2. Blind Tasting: The wine, not the participants should be blind in this fun evening’s entertainment. Invite a group of 6-8 friends for dinner. Instruct each couple to bring along two bottles of the same wine and wrap it in a paper bag and the host can number each wine 1-3 or 4.
The wine should be priced between 80-150kr and if you have an international group of friends you could add an extra level of curiosity that the wine should hail from their home country.
Cook up a tasty meal (but not too spicy and avoid heavily dressed vinaigrette salads) and open one of each bottle of wine. The guests should not be able to identify their own wine when you fill up the glasses.
Everyone should taste and rate each wine before the meal. Each guest needs only a few centilitres in their glass and you can find various wine rating scales to use on the internet. Serve the rest of the bottles of wine with the meal, spacing out the wine through the various courses.
With the cheese course, the host can present the winning wine of the evening – the bottle that scored the highest points from all the guests. The prize for the couple who brought along the winning wine is that they can take home the unopened other 3 or 4 bottles of wine.
Each couple can then present their wine and it is fun to talk about the wines and how they matched or did not match with the various courses.
3. Wine tasting party: this is a simpler version of the blind tasting above. Invite a group of friends to bring along one bottle of wine, perhaps create a theme for the type of wine – shiraz, pinot noir, southern France, sweet wines, aged white wines for example – and they should read up about the wines: region, grapes used, wine making methods used, vintage, about the winemaker and owners of the winery.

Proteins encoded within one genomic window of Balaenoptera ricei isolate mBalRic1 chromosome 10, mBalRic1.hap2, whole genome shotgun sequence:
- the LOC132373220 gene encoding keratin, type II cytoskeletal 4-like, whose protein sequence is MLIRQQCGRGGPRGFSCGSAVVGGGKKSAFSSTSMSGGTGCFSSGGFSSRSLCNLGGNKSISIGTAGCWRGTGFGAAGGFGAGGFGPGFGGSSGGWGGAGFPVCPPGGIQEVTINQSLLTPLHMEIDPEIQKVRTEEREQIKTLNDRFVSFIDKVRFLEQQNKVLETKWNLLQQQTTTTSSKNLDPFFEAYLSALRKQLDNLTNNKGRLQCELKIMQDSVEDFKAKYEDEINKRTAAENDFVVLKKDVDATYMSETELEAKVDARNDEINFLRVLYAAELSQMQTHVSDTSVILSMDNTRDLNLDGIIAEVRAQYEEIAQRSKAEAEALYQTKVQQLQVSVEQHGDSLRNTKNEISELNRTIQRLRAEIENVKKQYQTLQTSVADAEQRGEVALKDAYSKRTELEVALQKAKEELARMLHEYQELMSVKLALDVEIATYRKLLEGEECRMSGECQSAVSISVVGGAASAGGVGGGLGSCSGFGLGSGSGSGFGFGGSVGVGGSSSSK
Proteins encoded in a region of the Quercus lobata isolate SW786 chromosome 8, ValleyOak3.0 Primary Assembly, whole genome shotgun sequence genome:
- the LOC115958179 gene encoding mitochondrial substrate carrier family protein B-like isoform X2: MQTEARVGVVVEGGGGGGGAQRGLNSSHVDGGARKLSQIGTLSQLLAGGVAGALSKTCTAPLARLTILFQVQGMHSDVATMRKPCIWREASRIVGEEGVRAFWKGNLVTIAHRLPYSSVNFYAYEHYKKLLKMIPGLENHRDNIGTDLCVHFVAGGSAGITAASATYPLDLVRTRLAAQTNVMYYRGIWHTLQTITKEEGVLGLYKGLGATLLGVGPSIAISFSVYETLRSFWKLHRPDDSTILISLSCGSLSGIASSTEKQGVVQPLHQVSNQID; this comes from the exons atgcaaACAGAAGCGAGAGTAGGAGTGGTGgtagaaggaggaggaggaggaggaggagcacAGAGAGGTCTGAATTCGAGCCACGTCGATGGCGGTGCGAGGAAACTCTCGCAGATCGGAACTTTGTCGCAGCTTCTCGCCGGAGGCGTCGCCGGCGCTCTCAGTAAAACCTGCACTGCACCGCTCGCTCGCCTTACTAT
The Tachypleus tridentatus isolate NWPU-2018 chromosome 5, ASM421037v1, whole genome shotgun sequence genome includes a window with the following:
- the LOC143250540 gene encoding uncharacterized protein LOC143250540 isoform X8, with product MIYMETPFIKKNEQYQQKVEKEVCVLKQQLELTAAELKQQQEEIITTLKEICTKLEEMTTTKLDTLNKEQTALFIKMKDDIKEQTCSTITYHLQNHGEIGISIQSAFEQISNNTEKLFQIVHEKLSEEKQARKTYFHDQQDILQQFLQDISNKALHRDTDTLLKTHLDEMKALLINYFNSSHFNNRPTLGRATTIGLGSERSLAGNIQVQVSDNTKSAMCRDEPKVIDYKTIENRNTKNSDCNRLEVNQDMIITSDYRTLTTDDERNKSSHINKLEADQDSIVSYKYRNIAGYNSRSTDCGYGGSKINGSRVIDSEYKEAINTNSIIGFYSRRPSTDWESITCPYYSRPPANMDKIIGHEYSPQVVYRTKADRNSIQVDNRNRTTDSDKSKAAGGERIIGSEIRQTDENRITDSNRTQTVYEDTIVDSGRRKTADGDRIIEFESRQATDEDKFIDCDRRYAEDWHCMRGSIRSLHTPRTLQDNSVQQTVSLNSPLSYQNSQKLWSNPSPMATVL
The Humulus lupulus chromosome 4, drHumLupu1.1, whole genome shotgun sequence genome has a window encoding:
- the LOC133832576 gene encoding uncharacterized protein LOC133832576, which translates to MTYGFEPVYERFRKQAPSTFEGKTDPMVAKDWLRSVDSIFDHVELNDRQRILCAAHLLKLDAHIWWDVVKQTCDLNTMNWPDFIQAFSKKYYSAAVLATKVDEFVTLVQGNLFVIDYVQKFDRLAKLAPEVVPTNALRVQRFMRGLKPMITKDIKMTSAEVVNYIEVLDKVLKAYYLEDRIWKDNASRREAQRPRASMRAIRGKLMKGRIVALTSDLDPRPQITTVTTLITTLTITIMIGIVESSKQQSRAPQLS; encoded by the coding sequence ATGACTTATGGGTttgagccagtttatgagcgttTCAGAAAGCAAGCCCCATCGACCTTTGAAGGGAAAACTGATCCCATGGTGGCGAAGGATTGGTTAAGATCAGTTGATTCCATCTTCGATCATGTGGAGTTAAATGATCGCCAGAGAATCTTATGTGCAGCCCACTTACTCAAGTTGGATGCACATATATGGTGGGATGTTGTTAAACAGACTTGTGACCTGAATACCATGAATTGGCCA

www.australianwineclub.se has guidelines you can follow on how to conduct a wine tasting and how to appreciate wine. Each guest presents their wine and you all taste and talk about it. Cheese, bread and water can suffice to keep the tummies full (do this as an after dinner occasion if you prefer).
4. Sensual Saturday: The family meal could be fish fingers and spaghetti but once the kids are asleep on a Saturday night my wife and I will indulge ourselves in an equally simple repast.
With a bit of planning a bottle of wine has been pre-selected on the Friday and a visit made to our favourite cheese expert (Thomas at NK, Vincent at Androuet or Joakim at Mariannes Fisk) for 3 cheeses that match the wine and some plain olive oil based crackers.
If the budget stretches we add in a bottle of truffle honey or exotic marmalade. Sipping the wine, tasting the cheeses and talking about the week, life and anything else that comes to mind, we have an evening that is inexpensive and memorable.
Survival Plan B may not give you the sun tan of Plan A but it is longer lasting (can stretch over the whole winter), is easier on the wallet and can deeper your friendships, relationships and wine knowledge. Sounds like a plan.
Mark Majzner is an Australian and the founder of Antipodes Premium Wines, a partner of The Local, which operates wine clubs including Australian Wine Club and Fine Wine Society. He also maintains an even flow on the Wine Freedom Weblog.